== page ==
Widespread adoption of enterprise file sync and share (EFSS) has ignited a tug-of-war between corporations and their employees as far as who controls a company's files. IT managers end up stuck between the needs of internal corporate data governance and rising demands from end users who want complete access (sync) and control (share) over their corporate files.
Popularized by cloud-based vendors such as Dropbox and Box.com, EFSS is incredibly useful for end users and is not going away any time soon. The challenge today for enterprise IT is how to reconcile the flexibility introduced by EFSS with existing access controls and the total file system footprint that already resides in the data center.
This sudden explosion in file sharing, and the way the enterprise is approaching it, feels a lot to me like the way the media world initially dealt with the rise of the World Wide Web. When the Web started to take off, I was responsible for technology at the New York Times. The Web offered near-instantaneous global distribution of news at a very low cost relative to print. It also allowed for better performance tracking for all forms of advertising.
This disruption was perceived to be so profound that whole new business units were formed to pursue a digital-only strategy. Several media companies ended up spinning out independent digital subsidiaries.
[ Want to learn more about the movement of information? Read The Great File Migration Is Underway. ]
Ironically, this separation in the core business resulted in dividing our efforts which, in many ways, distracted us from pursuing the best digital strategy. Eventually, the Web, with all its wonders, would become no more and no less than a must-have feature in news organizations. It didn't take long for media companies to recognize that the Web wasn't a separate business, but was rather becoming a part of its core business. Pretty soon, media companies' separate digital operations were reabsorbed and, today, digital is the primary means of media distribution.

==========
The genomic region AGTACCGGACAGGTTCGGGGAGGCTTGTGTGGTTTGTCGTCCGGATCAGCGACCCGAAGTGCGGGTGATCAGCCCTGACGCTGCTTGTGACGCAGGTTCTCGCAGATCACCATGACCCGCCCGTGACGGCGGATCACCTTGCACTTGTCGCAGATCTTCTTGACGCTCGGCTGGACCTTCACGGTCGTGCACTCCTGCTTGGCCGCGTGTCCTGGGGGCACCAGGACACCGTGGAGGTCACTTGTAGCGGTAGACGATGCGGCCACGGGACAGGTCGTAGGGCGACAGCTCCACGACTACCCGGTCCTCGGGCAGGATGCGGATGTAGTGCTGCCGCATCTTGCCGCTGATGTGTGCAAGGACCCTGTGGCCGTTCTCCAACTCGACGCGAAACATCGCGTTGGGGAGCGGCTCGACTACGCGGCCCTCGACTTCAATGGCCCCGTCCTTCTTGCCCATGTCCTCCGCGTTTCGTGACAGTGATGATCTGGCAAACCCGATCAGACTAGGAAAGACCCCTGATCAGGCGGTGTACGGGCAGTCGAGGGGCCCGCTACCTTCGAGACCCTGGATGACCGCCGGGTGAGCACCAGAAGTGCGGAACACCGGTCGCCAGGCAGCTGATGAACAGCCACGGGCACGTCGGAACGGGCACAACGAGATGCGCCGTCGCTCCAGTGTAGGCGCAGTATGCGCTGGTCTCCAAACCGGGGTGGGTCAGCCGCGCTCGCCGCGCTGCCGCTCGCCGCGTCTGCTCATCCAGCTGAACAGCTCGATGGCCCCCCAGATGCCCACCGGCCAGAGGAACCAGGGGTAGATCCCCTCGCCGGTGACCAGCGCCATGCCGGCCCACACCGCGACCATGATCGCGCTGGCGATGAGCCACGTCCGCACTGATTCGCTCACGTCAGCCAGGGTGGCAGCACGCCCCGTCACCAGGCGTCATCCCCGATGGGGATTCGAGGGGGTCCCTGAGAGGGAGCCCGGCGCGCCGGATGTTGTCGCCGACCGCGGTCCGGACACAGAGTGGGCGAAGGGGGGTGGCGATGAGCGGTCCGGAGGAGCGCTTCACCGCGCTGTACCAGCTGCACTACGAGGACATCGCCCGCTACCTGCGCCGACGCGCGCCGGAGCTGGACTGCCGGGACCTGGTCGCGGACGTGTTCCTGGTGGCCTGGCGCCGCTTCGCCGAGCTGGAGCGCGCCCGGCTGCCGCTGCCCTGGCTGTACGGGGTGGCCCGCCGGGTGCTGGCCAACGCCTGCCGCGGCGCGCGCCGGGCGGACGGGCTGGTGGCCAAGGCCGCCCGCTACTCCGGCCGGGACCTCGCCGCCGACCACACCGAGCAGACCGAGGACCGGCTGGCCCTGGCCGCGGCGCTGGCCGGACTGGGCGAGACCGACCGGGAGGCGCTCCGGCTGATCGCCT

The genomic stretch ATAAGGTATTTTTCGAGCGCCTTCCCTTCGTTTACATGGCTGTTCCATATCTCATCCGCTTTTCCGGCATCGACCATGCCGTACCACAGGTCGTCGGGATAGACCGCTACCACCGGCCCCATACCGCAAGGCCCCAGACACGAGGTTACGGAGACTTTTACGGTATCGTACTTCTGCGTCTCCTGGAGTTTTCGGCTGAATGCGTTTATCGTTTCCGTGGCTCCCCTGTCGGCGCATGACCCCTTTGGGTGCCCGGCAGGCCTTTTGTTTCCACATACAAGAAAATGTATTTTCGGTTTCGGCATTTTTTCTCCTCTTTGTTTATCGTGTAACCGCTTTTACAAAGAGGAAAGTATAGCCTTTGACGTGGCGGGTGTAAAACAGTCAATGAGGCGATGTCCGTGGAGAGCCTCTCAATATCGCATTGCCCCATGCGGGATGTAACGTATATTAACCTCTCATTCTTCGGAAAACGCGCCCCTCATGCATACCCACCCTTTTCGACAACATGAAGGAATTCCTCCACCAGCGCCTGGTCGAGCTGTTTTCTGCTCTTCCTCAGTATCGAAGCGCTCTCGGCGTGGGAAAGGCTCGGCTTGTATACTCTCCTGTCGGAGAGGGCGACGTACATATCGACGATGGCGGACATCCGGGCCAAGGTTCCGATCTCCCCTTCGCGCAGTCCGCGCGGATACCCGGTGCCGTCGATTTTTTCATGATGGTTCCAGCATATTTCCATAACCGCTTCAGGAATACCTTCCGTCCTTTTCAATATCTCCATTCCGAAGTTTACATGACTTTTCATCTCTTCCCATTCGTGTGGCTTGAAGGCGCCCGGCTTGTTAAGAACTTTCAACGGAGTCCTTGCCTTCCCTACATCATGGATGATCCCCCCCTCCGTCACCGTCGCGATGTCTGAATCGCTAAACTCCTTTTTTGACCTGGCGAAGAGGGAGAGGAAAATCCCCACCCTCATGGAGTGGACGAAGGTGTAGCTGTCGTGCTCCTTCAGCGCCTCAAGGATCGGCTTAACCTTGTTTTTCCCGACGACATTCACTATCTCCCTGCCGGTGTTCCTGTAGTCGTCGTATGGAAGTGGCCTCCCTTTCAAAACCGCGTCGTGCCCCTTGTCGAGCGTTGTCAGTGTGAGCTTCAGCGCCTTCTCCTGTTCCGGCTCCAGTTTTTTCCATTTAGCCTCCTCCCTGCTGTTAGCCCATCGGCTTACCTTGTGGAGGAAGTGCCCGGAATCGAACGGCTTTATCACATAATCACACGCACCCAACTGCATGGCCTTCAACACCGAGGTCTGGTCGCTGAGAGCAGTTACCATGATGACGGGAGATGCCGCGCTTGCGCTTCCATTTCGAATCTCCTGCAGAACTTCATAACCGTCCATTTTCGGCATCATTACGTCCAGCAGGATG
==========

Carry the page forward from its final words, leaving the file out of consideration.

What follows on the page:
Early in a technology cycle it is easy to lose perspective, to mistake a shiny new feature as a completely separate platform or business. That's what’s happened with EFSS. A couple of years back, only a handful of end users were popping up in corporate networks using their own favorite sync & share apps. Initially, individuals were simply looking for a way to access corporate files from any device without having to bother with a cumbersome VPN connection.
But pretty soon, employees who needed easy-to-use collaboration tools began using sync & share to share big files outside predefined corporate domains, and unapproved adoption really took off. An alarming number of corporate files found their way into personal sync & share accounts, leaving IT managers between a rock and hard place. The rock: shut down access to personal sync & share accounts, an approach that has proven hugely unpopular. The hard place: embrace sync & share and deploy an enterprise version, EFSS, as a parallel file system to everyone in the organization.